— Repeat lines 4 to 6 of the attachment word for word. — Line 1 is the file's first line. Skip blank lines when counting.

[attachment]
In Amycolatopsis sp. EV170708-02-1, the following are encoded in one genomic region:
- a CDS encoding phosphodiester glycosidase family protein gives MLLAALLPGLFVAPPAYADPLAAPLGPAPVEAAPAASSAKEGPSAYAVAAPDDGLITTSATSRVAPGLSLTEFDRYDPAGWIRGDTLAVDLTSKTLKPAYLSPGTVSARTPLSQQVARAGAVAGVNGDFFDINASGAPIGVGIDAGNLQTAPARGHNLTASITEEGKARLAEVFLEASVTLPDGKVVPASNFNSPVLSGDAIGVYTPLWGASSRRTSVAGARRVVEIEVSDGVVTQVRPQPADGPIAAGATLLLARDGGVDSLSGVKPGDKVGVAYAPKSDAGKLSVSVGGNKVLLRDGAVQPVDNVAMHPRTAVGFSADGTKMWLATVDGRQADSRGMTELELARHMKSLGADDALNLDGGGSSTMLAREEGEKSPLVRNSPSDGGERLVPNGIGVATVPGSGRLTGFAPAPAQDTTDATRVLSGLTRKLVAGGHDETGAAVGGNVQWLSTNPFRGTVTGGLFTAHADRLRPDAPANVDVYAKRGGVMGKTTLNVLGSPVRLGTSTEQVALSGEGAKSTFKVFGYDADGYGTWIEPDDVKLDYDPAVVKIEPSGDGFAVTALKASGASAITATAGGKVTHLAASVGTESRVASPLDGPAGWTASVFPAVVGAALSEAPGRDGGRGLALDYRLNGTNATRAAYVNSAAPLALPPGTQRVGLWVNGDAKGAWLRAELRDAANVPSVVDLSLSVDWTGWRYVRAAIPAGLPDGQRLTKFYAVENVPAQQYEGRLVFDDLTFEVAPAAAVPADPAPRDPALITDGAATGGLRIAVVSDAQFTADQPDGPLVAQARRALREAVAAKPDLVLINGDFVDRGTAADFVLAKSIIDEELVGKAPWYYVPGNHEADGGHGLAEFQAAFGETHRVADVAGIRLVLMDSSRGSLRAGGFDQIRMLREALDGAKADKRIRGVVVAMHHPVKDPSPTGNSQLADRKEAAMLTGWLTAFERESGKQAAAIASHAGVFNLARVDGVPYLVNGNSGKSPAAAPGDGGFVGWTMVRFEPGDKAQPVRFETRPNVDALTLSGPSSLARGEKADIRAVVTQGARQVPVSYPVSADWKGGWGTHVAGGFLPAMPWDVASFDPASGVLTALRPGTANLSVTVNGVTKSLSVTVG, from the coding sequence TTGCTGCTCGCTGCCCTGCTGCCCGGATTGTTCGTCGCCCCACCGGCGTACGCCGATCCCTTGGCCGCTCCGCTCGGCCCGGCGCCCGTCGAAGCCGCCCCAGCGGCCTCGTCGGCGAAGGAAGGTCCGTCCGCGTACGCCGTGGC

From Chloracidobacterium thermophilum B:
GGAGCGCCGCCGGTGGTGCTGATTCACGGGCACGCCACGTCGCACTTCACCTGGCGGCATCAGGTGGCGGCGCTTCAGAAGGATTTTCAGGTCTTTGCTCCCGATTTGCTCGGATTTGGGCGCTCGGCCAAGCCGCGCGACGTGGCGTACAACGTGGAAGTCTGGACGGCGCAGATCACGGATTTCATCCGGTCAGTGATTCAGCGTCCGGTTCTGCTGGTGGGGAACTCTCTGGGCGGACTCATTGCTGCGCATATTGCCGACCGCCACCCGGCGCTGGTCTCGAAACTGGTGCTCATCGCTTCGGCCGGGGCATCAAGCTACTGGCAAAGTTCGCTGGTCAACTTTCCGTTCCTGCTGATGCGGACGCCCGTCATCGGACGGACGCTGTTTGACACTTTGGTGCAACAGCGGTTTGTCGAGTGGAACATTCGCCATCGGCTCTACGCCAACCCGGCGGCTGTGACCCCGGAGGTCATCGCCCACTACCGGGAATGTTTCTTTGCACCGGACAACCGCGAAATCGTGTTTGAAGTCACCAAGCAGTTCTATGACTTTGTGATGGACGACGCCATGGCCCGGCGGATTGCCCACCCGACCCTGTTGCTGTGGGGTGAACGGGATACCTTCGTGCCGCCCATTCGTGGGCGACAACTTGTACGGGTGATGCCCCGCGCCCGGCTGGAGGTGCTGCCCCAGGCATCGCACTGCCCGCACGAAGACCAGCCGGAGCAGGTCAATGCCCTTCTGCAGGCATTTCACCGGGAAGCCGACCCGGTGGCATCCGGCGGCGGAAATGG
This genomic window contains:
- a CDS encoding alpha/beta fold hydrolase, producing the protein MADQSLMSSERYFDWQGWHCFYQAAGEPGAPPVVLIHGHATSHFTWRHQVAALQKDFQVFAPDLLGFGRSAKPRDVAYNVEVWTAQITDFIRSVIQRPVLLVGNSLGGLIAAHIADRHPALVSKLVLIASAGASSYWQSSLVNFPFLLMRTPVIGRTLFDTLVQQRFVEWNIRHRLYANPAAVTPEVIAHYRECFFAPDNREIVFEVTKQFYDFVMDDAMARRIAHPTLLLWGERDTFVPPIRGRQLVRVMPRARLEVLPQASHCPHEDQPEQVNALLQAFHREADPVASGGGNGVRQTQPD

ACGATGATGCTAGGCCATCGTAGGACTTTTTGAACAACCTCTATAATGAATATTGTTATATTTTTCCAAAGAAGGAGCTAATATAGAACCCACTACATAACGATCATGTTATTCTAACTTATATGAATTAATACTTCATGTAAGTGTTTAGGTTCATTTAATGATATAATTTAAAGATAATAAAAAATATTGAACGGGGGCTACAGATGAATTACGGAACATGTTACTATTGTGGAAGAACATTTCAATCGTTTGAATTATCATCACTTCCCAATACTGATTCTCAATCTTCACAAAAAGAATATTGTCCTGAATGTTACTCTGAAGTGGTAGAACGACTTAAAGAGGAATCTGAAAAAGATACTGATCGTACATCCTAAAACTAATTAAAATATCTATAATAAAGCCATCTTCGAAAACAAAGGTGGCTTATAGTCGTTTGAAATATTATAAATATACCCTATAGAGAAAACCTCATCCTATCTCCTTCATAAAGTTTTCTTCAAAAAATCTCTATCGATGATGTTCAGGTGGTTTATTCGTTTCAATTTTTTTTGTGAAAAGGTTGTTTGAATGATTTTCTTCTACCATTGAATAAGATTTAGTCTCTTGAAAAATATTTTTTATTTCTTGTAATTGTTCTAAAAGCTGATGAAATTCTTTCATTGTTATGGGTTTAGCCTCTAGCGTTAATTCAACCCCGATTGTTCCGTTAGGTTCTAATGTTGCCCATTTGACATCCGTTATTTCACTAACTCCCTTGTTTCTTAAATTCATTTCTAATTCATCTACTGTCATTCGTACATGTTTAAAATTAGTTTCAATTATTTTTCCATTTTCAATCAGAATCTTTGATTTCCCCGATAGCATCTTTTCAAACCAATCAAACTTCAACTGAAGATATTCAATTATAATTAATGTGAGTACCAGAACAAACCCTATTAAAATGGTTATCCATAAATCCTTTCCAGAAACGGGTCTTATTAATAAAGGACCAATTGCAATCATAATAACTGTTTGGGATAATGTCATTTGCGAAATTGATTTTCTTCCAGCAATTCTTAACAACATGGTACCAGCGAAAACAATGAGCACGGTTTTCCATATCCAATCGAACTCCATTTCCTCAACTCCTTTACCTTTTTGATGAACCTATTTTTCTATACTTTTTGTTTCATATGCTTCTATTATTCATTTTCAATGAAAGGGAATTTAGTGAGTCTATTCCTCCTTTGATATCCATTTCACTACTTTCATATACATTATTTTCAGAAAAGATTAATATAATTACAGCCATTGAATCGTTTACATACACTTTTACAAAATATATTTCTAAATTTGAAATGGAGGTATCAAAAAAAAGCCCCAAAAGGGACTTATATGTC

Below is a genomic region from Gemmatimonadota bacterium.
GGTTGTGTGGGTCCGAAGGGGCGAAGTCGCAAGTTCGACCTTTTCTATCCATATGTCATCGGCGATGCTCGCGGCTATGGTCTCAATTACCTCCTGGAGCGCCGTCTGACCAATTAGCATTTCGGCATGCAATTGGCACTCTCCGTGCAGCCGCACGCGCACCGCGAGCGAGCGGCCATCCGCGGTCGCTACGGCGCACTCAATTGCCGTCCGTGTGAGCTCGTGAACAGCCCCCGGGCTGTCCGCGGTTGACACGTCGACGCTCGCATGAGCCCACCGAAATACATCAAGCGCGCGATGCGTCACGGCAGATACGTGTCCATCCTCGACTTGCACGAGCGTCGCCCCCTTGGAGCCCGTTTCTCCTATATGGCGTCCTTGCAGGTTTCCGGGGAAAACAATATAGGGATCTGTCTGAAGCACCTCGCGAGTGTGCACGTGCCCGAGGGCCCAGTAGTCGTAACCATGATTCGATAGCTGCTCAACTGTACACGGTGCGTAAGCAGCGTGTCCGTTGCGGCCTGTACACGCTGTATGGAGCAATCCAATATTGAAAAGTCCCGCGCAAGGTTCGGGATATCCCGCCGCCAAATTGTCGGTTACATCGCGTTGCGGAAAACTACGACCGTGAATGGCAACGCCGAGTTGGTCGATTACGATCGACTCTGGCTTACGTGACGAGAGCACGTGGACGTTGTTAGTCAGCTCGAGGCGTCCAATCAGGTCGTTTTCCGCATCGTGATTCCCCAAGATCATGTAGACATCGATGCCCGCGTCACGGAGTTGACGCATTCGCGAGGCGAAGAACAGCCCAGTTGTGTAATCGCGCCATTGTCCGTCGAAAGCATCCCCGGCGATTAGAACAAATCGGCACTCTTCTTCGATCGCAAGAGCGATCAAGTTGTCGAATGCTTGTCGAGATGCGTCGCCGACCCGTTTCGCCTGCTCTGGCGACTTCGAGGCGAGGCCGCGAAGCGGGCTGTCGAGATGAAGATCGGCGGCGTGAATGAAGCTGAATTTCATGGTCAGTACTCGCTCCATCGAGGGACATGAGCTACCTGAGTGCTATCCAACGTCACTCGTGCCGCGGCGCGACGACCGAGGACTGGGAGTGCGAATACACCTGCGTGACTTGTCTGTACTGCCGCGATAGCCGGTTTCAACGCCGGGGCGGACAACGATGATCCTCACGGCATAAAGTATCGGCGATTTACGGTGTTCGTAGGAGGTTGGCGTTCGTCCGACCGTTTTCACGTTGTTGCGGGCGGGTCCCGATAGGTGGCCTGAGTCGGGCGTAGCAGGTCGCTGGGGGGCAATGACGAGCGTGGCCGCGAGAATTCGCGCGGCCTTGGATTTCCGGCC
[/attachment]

GGAGCGCCGCCGGTGGTGCTGATTCACGGGCACGCCACGTCGCACTTCACCTGGCGGCATCAGGTGGCGGCGCTTCAGAAGGATTTTCAGGTCTTTGCTCCCGATTTGCTCGGATTTGGGCGCTCGGCCAAGCCGCGCGACGTGGCGTACAACGTGGAAGTCTGGACGGCGCAGATCACGGATTTCATCCGGTCAGTGATTCAGCGTCCGGTTCTGCTGGTGGGGAACTCTCTGGGCGGACTCATTGCTGCGCATATTGCCGACCGCCACCCGGCGCTGGTCTCGAAACTGGTGCTCATCGCTTCGGCCGGGGCATCAAGCTACTGGCAAAGTTCGCTGGTCAACTTTCCGTTCCTGCTGATGCGGACGCCCGTCATCGGACGGACGCTGTTTGACACTTTGGTGCAACAGCGGTTTGTCGAGTGGAACATTCGCCATCGGCTCTACGCCAACCCGGCGGCTGTGACCCCGGAGGTCATCGCCCACTACCGGGAATGTTTCTTTGCACCGGACAACCGCGAAATCGTGTTTGAAGTCACCAAGCAGTTCTATGACTTTGTGATGGACGACGCCATGGCCCGGCGGATTGCCCACCCGACCCTGTTGCTGTGGGGTGAACGGGATACCTTCGTGCCGCCCATTCGTGGGCGACAACTTGTACGGGTGATGCCCCGCGCCCGGCTGGAGGTGCTGCCCCAGGCATCGCACTGCCCGCACGAAGACCAGCCGGAGCAGGTCAATGCCCTTCTGCAGGCATTTCACCGGGAAGCCGACCCGGTGGCATCCGGCGGCGGAAATGG
This genomic window contains:
- a CDS encoding alpha/beta fold hydrolase, producing the protein MADQSLMSSERYFDWQGWHCFYQAAGEPGAPPVVLIHGHATSHFTWRHQVAALQKDFQVFAPDLLGFGRSAKPRDVAYNVEVWTAQITDFIRSVIQRPVLLVGNSLGGLIAAHIADRHPALVSKLVLIASAGASSYWQSSLVNFPFLLMRTPVIGRTLFDTLVQQRFVEWNIRHRLYANPAAVTPEVIAHYRECFFAPDNREIVFEVTKQFYDFVMDDAMARRIAHPTLLLWGERDTFVPPIRGRQLVRVMPRARLEVLPQASHCPHEDQPEQVNALLQAFHREADPVASGGGNGVRQTQPD